Chief Crazy Brother: "I always thought no one would mess with history. I truly believed that history is absolute like science and math.
"Since hearing about Governor Haley Barbour's revision of civil-rights history during a conservative television talk show and Glenn Beck's tea party march on Washington, I am forced to reconsider my previous thoughts and beliefs. Therefore, I conclude that some individuals revise history, perhaps for their own convenience or benefit. Actually, I should have realized how folk revise history after reading Langston Hughes' poem titled ‘Note on Commercial Theatre' from his book ‘The Weary Blues':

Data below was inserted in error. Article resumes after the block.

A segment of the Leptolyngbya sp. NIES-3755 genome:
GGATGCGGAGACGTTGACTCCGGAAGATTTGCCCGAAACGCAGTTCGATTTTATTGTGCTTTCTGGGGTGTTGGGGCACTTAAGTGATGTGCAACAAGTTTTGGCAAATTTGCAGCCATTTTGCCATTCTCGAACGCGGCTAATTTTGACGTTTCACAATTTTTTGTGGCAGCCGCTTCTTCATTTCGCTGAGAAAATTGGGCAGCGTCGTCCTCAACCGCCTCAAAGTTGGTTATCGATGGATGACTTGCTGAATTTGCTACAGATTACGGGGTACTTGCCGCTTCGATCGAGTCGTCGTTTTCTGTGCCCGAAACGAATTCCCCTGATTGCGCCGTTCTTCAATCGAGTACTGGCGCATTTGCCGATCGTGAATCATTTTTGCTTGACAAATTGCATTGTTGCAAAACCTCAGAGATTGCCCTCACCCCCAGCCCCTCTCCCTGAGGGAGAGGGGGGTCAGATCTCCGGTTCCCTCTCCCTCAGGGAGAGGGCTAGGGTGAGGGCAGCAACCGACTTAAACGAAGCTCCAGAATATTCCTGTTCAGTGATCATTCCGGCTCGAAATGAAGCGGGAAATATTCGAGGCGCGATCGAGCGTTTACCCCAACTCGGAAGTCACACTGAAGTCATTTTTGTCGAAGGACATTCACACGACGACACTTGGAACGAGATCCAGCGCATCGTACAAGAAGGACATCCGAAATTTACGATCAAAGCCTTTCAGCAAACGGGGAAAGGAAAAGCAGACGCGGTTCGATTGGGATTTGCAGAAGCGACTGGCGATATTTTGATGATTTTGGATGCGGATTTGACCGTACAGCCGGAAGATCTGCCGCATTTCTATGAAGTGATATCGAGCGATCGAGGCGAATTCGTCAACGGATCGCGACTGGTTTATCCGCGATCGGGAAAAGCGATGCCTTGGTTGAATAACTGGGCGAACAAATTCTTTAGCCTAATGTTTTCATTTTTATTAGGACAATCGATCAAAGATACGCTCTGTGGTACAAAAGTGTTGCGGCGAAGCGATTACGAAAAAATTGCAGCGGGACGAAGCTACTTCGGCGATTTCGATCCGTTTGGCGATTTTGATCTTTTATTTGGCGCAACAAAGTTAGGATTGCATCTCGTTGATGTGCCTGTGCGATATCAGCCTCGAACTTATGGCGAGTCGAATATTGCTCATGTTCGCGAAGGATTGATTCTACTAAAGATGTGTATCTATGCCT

You've taken my blues and gone—
You sing 'em on Broadway/And you sing 'em in the Hollywood Bowl
And you mix 'em up with symphonies/And you fixed 'em
So they don't sound like me./Yep, you done taken my blues and gone.
"Wait! Instead of ranting about this issue, I should reflect these remaining lines from Mr. Hughes' poem:
But someday somebody'll/Will stand up and talk about me—
Black and Beautiful—And sing about me,
And put plays on about me!/I recon it'll be
Me myself!/Yes, it'll be me.'
"Now that's what I call being proactive. I guess I'll counteract those revisionists by ensuring that history—pertaining to me and others—remain as absolute as possible.
"I'll see if my boss, Jojo of Jojo's Discount Dollar Store, will allow me to organize a Native and African American history preservation display in aisle seven and a half."